So why the confusion? Because most people associate dry wine with red wine, and with the tannins in red wine. The tannins are the stuff that causes the astringent, unpleasant flavor that makes your mouth pucker. It ?s one reason why so many people say they don ?t like red wine, though tannins don ?t have to be unpleasant and are actually a key part of well-made wine.
But tannins have very little to do with how dry the wine is. Dryness is the absence of sweetness, not the presence of tannins. A wine can be tannic and sweet, like poorly-made port. And white wines, which usually don ?t have any tannins, can be just as dry as red wines.
The other area of confusion revolves around the fruit flavors in wine. We ?re so accustomed to equating fruitiness with sweetness, like in jams and pies, that when we smell or taste a fruit flavor, we assume that it ?s sweet — even when it isn ?t. Case in point is a typical $10 California merlot, which is just bursting with ripe, mouth-filling blueberry flavor. But it doesn ?t have any measurable level of sugar, and is a bone dry wine.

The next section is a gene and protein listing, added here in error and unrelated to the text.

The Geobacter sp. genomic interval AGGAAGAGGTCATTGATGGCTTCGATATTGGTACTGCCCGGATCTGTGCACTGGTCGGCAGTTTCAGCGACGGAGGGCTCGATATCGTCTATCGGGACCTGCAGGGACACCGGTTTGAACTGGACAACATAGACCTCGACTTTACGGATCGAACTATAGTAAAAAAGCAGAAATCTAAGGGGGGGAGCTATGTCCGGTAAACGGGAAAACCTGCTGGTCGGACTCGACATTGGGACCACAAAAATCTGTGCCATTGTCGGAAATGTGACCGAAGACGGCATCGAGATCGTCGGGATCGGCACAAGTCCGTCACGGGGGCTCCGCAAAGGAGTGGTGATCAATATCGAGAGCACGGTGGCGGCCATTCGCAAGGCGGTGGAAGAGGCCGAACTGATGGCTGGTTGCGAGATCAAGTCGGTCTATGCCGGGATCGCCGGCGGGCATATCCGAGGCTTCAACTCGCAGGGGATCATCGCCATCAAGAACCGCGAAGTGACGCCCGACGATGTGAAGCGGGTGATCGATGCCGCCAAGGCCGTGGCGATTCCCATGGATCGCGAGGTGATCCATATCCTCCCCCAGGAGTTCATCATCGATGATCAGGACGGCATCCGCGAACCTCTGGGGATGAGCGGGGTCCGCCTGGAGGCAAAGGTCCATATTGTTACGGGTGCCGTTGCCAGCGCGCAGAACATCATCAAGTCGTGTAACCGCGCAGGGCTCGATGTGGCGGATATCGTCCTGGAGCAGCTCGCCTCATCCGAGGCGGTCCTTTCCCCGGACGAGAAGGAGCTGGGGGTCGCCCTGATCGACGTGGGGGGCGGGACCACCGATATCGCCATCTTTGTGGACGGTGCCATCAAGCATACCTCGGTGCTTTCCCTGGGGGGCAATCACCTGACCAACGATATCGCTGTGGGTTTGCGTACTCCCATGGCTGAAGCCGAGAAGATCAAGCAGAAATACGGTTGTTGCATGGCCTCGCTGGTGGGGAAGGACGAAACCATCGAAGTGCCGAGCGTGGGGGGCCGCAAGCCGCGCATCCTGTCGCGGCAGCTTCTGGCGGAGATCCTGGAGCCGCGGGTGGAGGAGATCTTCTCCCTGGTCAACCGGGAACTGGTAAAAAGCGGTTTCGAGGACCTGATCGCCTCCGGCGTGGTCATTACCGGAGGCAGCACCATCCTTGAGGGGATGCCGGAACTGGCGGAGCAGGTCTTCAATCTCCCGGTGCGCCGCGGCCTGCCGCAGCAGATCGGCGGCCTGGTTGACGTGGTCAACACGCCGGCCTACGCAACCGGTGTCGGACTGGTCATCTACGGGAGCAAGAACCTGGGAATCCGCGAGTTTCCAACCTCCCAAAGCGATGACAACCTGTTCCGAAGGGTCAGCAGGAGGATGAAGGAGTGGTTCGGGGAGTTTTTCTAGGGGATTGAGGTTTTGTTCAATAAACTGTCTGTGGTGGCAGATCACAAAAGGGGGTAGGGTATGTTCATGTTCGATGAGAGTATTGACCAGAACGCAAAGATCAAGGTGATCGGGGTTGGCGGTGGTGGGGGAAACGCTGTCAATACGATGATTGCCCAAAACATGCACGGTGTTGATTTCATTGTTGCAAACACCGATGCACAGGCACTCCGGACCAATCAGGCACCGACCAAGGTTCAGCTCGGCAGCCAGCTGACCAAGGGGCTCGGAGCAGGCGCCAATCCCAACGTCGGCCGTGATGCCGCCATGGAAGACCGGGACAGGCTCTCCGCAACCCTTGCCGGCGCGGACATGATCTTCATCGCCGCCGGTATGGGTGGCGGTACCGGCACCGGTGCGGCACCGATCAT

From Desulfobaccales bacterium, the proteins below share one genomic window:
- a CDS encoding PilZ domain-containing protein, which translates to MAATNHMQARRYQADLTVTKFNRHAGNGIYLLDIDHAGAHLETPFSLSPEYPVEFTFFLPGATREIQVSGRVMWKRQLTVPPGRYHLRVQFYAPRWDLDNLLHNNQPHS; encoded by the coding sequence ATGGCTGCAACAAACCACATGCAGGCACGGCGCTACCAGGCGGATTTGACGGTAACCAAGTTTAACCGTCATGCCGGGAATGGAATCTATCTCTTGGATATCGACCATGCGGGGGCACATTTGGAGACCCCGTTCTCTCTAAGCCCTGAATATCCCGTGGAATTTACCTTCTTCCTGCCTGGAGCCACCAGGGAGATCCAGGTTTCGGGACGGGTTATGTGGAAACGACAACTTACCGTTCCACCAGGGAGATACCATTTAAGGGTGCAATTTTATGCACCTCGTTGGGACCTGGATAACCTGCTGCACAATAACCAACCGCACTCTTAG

How to explain the difference? Consider a glass of plain iced tea. That ?s dry, since it isn ?t sweet. Add lemon juice to the tea, and it becomes fruity, but dry. Now add sugar to the iced tea, and it becomes fruity and sweet tea. The principle is the same with wine.
One way to quickly tell whether a wine is sweet is the alcohol content. During the wine making process, the sugar in the grape juice is converted to alcohol. This means that the higher the alcohol, the drier the wine. Low alcohol, usually less than 12 percents, usually produces a sweeter wine.
The French region of Gascony is famous for two things, foie gras and D’Artagnan, the Fourth Musketeer. The Wine Curmudgeon submits that a third item should be added ?- great, cheap wine.